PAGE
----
When she sees the picture evidence, she confirms that yes, at that precise time, she was doing just that.

But that’s not even the most disturbing thing. Far from it.

In the bedroom, there’s a full wardrobe of clothes, all her exact size. Shoes too. And underwear. Fancy, lace stuff. The windows are  covered with thick red drapes. There’s scented candles at every point in the room. Small heart-shaped pillows litter the place.

There’s a sheer nightgown laid on the thick king-size bed in the center of the room. It’s almost transparent, doesn’t really cover anything.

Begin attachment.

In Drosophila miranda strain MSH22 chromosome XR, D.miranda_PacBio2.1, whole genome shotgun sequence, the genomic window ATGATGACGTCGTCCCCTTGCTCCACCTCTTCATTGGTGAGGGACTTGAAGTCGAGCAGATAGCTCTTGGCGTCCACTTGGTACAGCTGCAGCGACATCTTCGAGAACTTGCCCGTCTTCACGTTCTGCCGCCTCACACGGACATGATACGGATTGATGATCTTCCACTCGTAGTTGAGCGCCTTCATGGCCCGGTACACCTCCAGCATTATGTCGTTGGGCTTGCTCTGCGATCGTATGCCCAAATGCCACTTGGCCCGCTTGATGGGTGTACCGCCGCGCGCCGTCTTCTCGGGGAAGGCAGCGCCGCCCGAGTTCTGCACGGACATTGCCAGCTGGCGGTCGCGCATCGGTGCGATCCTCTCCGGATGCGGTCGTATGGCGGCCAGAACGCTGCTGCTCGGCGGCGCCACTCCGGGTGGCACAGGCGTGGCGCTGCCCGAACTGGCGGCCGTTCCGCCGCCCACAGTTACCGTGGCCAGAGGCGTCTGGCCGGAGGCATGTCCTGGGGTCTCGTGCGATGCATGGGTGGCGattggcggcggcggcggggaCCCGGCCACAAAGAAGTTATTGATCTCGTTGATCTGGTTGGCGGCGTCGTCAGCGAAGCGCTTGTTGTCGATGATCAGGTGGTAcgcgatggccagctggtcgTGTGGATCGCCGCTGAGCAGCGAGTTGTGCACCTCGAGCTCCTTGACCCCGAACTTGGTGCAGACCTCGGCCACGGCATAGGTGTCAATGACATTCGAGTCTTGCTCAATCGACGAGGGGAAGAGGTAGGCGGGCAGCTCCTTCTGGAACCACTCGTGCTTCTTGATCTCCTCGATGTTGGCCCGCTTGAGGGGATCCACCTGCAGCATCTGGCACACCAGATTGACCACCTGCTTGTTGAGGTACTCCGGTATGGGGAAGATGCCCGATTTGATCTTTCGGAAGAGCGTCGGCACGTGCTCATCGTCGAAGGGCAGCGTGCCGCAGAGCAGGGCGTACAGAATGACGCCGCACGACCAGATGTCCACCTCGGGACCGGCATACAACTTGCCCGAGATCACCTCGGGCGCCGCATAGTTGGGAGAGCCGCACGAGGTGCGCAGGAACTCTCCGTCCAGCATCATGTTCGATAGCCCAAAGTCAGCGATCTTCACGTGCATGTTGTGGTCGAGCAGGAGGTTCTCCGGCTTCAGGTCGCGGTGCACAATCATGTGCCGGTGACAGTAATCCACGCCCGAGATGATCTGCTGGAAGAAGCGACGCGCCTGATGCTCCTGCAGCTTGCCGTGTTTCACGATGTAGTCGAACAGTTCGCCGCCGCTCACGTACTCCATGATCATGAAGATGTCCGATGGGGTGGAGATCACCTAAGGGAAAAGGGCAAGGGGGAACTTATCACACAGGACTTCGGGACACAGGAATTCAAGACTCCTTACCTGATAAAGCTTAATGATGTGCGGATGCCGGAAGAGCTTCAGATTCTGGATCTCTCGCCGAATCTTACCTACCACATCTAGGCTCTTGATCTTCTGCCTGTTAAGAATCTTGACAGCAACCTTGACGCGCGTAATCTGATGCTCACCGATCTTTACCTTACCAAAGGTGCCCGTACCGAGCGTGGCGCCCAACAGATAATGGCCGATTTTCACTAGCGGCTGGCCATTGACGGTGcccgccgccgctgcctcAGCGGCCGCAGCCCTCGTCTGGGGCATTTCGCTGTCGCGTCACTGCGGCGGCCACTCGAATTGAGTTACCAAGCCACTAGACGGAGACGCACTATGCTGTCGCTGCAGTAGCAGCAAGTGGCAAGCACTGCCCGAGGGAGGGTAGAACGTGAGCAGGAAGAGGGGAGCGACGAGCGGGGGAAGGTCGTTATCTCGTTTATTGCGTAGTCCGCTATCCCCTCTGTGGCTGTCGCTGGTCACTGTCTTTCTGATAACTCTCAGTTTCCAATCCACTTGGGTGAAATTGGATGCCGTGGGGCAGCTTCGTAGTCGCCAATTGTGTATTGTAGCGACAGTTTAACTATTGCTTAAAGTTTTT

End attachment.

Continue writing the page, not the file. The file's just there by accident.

In one of the locked drawers, they​ find a wrap of cocaine and several packs of condoms and lubricant. Several ‘toys’ are there too. Things would have gone real bad for her if she had been taken back there. But she got lucky.

Thanks to a neighbor who just wouldn’t mind his own business.



It was a hot, dry afternoon. Grandpa was sitting outside, on the verandah, wearing  a white singlet and locally made shorts. It was printed of beautiful, brightly colored fabric with twisting patterns. With a newspaper folded neatly in half, spectacles on top of the newspapers, on a small stool bedside him, and an half empty glass cup containing a small amount of palmwine ’emu’ Grandpa was the very picture of contentment as he sat in the shade of the mango tree. He whistled a catchy tune, from the late Christy Essien Igbokwe, the song ‘Omo mi seun rere’ and pushed back the locally made adjustable chair so he could lie down for a while.